“No more soft chewy centers.” With this quote, John Kindervag of Forrester introduced the world to the Forrester Zero Trust model. More importantly, he exposed the reality that modern data centers, whether they be on premises, in clouds, or a combination of both, are open, vulnerable, and easy targets of attack and exploit.
By far the biggest problem enterprise administrators face is that data centers lack tools to easily implement and manage segmentation techniques. Due to the dynamic nature and heterogeneous platforms now utilized, legacy firewalls, VLANs, ACLs, and security groups are no longer effective means to segment in the data center environment. The fluid nature of these environments has created enterprise networks that have coarse, flat segments, due to the inability for traditional network security to keep up.
Furthermore, the fact that segmentation best practices in these environments are lacking is made even worse by several trends. IoT and VDI initiatives have added devices and users into data centers but have not been segmented or isolated off create additional risk. And data centers, often open to include business partners, distributors, customers, contractors, and vendors, are at risk from these third parties who can be considered the weakest links, introducing their own security risks to the supply chain. One can look at several recent examples of “cross-contamination,” where attackers used various methods to breach an enterprise either by targeting a weaker, easier to exploit third party, breached a VDI user, or taken advantage of an IoT device first. Beyond the risk of attack, segmentation is also often required for industry regulatory compliance like SWIFT, PCI, HIPPA, and others. Facing potential regulatory penalties, enterprises need to be able to demonstrate they are taking appropriate measures to be compliant by isolating particular workloads, assets, and applications.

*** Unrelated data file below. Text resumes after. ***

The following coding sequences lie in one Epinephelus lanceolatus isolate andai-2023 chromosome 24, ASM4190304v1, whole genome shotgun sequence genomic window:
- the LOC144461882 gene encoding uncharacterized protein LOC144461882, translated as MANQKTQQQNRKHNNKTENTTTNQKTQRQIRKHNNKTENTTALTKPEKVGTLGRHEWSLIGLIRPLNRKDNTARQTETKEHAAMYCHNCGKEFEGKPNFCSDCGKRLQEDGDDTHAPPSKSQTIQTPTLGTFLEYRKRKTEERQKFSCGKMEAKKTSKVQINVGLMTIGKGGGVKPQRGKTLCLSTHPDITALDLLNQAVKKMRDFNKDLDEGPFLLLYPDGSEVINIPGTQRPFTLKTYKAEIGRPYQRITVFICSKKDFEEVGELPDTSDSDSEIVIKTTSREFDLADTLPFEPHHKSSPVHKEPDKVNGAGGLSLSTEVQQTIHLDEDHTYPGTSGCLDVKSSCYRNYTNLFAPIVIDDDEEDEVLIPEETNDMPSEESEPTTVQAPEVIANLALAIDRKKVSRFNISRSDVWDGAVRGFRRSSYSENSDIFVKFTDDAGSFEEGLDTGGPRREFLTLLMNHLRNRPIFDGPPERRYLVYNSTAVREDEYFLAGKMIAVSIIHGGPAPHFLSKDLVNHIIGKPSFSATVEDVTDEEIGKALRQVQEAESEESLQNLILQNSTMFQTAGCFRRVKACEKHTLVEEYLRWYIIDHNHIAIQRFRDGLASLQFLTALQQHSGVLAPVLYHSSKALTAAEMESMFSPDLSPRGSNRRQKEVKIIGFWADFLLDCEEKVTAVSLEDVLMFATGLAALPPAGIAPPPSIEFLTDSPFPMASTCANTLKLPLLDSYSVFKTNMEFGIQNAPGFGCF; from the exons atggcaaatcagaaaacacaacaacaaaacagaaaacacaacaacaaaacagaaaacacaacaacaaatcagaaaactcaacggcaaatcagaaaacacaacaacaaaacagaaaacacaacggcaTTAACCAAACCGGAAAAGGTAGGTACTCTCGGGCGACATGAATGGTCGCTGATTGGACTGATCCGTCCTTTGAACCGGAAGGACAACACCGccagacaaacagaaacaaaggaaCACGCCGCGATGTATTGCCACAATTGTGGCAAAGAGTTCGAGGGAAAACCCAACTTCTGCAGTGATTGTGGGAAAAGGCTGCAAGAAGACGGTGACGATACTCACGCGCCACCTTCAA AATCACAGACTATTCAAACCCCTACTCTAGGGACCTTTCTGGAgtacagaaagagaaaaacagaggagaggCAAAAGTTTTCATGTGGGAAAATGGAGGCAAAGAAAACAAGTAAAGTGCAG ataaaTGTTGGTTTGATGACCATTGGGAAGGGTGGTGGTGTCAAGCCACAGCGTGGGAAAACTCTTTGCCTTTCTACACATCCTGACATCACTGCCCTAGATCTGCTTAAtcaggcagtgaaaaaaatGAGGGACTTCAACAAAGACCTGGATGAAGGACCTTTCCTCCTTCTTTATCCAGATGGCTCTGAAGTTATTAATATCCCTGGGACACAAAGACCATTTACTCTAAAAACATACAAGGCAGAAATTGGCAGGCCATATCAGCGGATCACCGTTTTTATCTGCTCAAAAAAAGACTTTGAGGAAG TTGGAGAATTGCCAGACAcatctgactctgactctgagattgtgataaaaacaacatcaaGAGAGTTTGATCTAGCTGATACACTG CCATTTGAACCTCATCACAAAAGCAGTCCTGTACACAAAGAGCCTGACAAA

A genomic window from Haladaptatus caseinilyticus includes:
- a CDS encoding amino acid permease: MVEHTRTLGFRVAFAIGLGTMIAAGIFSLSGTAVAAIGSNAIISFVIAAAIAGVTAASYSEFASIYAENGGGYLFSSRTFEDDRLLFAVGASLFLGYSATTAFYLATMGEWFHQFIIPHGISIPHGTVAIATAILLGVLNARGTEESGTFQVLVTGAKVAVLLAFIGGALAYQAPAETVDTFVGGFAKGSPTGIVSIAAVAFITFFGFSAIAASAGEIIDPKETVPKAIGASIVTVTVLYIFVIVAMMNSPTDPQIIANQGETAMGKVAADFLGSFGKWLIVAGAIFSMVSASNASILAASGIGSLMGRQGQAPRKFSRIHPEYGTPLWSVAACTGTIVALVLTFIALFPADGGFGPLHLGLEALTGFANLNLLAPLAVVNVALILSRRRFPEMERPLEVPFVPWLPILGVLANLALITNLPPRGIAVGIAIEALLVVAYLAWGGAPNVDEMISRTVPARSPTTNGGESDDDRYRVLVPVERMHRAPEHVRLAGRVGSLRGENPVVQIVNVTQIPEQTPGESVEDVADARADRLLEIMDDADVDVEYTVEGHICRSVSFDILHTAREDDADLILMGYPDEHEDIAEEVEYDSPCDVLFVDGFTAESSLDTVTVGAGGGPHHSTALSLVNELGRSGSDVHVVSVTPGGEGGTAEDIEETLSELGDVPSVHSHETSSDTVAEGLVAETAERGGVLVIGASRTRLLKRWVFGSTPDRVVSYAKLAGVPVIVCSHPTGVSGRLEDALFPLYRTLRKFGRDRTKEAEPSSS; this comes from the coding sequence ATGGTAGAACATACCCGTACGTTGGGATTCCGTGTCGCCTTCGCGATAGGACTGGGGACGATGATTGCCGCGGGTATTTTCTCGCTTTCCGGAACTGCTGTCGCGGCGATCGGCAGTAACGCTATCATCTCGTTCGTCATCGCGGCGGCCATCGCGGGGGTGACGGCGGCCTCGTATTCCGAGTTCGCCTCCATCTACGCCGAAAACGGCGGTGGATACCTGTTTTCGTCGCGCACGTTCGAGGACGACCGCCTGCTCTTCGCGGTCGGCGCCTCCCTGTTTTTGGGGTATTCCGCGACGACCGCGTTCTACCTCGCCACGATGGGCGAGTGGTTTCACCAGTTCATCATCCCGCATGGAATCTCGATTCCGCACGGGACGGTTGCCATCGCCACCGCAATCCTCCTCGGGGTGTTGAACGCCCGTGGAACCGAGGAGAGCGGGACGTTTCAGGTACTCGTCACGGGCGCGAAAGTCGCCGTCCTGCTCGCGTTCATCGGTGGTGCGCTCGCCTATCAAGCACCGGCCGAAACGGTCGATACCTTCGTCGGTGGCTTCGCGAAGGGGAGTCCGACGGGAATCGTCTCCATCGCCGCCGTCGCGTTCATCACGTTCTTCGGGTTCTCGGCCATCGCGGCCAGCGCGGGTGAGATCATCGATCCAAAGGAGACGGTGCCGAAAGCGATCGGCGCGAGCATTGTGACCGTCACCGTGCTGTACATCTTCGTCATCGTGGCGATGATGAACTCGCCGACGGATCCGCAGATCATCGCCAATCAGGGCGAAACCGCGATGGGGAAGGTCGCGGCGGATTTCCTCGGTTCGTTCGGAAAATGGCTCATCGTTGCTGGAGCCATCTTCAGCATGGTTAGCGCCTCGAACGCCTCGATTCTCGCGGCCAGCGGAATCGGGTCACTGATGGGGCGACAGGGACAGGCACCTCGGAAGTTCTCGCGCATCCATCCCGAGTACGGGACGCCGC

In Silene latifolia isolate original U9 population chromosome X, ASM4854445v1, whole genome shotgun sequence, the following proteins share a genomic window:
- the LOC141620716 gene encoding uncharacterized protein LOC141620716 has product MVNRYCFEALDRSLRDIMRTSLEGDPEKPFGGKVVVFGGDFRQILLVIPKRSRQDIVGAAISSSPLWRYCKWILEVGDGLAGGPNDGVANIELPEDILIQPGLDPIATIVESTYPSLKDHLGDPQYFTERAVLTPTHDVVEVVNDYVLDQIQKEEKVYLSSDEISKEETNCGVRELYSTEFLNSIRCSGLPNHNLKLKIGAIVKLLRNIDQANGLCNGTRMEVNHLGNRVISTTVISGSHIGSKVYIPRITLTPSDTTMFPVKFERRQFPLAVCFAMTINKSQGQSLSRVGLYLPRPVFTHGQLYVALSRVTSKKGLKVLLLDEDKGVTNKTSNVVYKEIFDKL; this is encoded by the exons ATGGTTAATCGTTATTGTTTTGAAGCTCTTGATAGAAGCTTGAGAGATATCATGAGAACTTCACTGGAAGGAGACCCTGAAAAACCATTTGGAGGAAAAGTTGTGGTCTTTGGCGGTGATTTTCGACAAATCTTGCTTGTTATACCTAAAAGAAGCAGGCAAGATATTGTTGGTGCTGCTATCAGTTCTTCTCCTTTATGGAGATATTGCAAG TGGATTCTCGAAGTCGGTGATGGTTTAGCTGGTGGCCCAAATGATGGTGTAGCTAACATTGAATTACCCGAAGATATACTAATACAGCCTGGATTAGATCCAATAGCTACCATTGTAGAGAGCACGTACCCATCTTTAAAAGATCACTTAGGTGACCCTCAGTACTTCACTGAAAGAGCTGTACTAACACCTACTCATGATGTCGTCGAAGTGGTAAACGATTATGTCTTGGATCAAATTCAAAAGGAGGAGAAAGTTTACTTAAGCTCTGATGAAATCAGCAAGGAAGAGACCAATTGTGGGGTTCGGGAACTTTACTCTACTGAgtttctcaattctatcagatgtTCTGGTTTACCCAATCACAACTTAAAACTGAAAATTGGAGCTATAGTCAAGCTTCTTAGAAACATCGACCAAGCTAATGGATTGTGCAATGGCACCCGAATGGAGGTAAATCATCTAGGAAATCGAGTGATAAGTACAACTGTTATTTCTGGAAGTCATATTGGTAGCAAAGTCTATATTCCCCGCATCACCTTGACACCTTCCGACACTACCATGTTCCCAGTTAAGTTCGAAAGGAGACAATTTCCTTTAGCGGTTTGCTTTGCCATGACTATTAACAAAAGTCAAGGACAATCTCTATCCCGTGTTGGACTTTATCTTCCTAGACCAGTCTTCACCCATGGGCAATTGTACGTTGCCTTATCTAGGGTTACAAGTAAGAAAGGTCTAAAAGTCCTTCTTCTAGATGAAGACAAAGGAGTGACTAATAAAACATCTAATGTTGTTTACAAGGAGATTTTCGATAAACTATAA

For all these reasons, operators of these enterprise environments are taking a closer look at modern, software-defined segmentation techniques. Advances in modern segmentation have made it a viable option for all types of companies. Addressing key portions of the people, workloads, and network elements of the model, modern segmentation is arguably the optimal choice for achieving zero-trust security. Of equal importance, with the right tools and a little thoughtful planning, modern segmentation can be implemented more quickly and easily than the aforementioned methods and is easier to manage and maintain as well. In fact, recent testing has demonstrated that modern segmentation can reduce time to deployment as much as 30 times compared to traditional firewall implementation. Those time savings and efficiencies translate to significantly lower costs over the deployment lifecycle.
The limits to legacy methods of segmentation
To understand the advantages of segmentation, it is useful for comparative purposes to look at some of the drawbacks and limitations of standard techniques employed both on-premise and in the cloud. These might include some combination of physical or virtualized firewalls, VLANs, ACLs, and virtualized private clouds (VPCs) use of security groups. In general, these methods are resource and labor intensive. Creating security policies is a cumbersome process. Moves, adds, changes, and deletes need to be performed manually, creating a drag on ongoing operational efficiency and raising the risk of vulnerability.
Firewalls, even when virtualized are expensive to acquire and complex to set up. They also create circuitous “hairpins” that ultimately impede system performance. As the industry is learning, firewalls are not intended for segmentation within the data center, and, in fact, some providers will readily admit that firewalls simply don’t belong there.
Perhaps the greatest drawback, however, is that conventional security controls (firewalls, VLANs, ACLs, VPC, security groups) do not reduce the attack surface sufficiently. Cloud-based security groups, hypervisor firewalls and other traditional techniques focus only on the machine and port level rather than providing protection at the application process level. This means any processes, including malicious ones, can easily get by port-based rules, thereby exposing applications to threats that have successfully breached the perimeter.
Next page: Modern segmentation steps in